People have strong feelings about cilantro: love or sheer abhorrence, with no in-between. Apparently this aversion might be linked to genetics, and many haters report that cilantro tastes like soap. Hmmm. Well, if you're not a cilantro hater, if you love it like I do and want to have a fresh supply right at your scissor-tips, here are some dos and don'ts for growing this most polarizing of herbs.
- Plant cilantro in full sun and well-drained soil. Light shade is fine for locations in the South and Southwest where the sun is intense.
- Be mindful of cilantro's growing season. The plants do well in cool weather— spring and fall in most places. When the weather gets warm, cilantro will send up tall shoots that will flower, signaling that their harvest season is over.
- Plant cilantro in its own space so it has room to re-seed.
- Stagger plantings to ensure an uninterrupted harvest.
- Remember to fertilize every four to five harvests. Feed your edible plants and they'll feed you.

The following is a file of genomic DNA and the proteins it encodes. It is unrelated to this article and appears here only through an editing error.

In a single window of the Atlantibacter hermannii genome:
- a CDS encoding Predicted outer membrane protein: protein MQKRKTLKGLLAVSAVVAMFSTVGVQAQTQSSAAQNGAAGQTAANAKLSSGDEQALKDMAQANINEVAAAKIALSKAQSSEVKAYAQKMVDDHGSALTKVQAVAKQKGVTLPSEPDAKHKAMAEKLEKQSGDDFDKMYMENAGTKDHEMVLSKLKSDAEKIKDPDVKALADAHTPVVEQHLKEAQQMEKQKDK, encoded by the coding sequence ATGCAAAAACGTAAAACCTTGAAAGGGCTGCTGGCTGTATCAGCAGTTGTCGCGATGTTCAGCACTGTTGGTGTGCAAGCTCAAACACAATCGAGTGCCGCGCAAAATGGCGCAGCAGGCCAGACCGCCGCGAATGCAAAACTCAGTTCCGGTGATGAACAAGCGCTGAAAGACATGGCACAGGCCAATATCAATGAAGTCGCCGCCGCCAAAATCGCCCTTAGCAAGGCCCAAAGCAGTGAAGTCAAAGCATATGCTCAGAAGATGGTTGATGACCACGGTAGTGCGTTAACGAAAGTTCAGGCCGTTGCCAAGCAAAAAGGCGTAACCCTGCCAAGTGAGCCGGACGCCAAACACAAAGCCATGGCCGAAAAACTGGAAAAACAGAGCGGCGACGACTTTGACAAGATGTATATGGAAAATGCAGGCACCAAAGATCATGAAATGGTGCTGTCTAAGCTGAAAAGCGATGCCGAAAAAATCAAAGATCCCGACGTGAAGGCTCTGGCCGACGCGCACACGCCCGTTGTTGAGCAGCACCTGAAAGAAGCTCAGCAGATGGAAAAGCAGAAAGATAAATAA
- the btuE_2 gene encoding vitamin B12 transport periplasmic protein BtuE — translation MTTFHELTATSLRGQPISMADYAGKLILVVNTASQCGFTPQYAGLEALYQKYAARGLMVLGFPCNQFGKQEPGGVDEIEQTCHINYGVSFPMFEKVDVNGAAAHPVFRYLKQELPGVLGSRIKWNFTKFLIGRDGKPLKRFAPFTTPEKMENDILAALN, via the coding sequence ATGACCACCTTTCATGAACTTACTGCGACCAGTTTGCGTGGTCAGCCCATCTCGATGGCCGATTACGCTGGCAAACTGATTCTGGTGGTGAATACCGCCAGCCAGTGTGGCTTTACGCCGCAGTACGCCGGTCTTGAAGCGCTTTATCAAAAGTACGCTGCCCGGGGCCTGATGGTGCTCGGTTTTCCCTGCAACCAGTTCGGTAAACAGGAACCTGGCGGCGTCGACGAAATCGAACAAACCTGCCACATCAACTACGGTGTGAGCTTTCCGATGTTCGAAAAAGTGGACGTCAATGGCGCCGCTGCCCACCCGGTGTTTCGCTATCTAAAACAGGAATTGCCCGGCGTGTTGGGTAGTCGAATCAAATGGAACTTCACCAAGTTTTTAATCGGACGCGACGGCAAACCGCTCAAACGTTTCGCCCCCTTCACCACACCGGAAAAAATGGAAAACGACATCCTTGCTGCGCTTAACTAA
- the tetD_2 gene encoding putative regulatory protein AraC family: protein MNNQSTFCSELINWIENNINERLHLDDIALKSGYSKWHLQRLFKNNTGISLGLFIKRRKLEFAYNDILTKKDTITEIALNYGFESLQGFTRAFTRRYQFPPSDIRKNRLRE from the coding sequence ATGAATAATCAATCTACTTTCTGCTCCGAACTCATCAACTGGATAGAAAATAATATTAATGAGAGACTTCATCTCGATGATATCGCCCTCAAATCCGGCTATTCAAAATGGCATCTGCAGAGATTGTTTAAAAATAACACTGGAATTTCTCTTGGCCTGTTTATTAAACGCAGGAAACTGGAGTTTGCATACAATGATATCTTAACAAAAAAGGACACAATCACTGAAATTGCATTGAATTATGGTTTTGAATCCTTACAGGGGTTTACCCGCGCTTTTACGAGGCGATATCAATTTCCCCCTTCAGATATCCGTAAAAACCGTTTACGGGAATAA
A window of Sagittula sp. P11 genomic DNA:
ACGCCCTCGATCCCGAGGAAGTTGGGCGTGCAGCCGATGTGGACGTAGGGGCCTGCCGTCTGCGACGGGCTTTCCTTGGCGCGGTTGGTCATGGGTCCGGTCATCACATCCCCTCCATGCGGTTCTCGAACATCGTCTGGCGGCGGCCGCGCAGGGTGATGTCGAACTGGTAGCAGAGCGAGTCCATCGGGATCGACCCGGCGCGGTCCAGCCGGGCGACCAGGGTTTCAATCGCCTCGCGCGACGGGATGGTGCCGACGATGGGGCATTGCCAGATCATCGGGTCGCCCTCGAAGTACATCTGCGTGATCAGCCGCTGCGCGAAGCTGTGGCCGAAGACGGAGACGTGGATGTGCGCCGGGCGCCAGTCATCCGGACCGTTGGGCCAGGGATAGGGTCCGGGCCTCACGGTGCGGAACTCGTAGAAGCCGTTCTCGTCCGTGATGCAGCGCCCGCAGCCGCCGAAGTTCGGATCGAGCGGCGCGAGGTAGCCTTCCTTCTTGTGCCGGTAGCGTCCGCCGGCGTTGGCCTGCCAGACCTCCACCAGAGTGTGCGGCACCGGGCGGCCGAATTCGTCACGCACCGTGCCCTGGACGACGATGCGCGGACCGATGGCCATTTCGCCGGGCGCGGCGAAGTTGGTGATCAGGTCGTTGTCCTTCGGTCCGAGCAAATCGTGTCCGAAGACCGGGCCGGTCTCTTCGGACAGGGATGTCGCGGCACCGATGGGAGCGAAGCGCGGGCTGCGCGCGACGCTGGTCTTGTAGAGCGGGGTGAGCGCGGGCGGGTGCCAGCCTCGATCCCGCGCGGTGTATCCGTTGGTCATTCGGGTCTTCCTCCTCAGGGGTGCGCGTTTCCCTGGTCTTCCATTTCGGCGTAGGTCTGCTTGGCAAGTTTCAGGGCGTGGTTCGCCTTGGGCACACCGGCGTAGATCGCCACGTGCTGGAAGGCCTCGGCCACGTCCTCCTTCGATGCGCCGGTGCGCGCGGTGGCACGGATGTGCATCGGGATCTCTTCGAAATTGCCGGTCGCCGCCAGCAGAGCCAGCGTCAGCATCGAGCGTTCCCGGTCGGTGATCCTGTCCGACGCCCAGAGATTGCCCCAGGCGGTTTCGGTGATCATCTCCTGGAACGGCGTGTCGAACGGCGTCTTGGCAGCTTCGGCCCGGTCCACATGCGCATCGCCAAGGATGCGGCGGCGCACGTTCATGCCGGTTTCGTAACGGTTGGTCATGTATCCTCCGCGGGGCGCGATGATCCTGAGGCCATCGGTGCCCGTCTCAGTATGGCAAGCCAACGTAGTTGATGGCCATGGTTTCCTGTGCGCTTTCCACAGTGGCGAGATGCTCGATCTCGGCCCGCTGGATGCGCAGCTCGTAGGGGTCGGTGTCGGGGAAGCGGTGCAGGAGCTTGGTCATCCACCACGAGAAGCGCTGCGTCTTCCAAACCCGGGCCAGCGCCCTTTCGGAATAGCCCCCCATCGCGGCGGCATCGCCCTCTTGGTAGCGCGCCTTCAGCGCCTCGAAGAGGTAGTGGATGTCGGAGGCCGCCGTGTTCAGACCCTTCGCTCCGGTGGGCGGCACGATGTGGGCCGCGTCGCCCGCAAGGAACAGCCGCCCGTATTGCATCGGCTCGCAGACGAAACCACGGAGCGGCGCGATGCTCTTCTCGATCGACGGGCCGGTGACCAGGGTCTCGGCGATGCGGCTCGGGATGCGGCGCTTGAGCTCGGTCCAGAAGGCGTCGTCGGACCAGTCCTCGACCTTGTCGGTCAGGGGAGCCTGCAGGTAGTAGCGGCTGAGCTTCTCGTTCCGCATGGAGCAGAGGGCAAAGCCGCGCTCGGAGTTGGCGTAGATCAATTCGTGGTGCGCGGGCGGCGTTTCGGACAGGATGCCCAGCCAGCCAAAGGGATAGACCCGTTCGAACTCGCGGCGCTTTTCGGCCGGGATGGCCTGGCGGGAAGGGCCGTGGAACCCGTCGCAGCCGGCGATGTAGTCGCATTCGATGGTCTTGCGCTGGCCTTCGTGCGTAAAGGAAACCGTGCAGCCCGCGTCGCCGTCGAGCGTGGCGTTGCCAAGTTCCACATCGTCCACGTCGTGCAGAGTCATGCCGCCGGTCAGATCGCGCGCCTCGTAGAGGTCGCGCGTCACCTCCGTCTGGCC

- Water germinating seeds well.
- Plant twelve inches apart or thin seedlings to six inches apart, depending on what you're growing from. I personally have had the best luck growing cilantro from seeds.
- Choose slow-bolting varieties of cilantro, such as Costa Rica, Long Standing, or Leisure for the best harvests.
- Pinch back young cilantro plants to encourage bushier plants.
- Harvest more than one-third of the plants at once or you may risk weakening the plant.
- Cut off flowers right away. Let them go to seed and the plant will re-seed itself. You can also keep the seeds, which are actually what we know as coriander and are so much more flavorful when you grow your own. Once the seeds have dropped or are harvested, cut the stalk down.
- Overwater. Once the seeds are established (if you planted from seeds), the plants don't need as much water.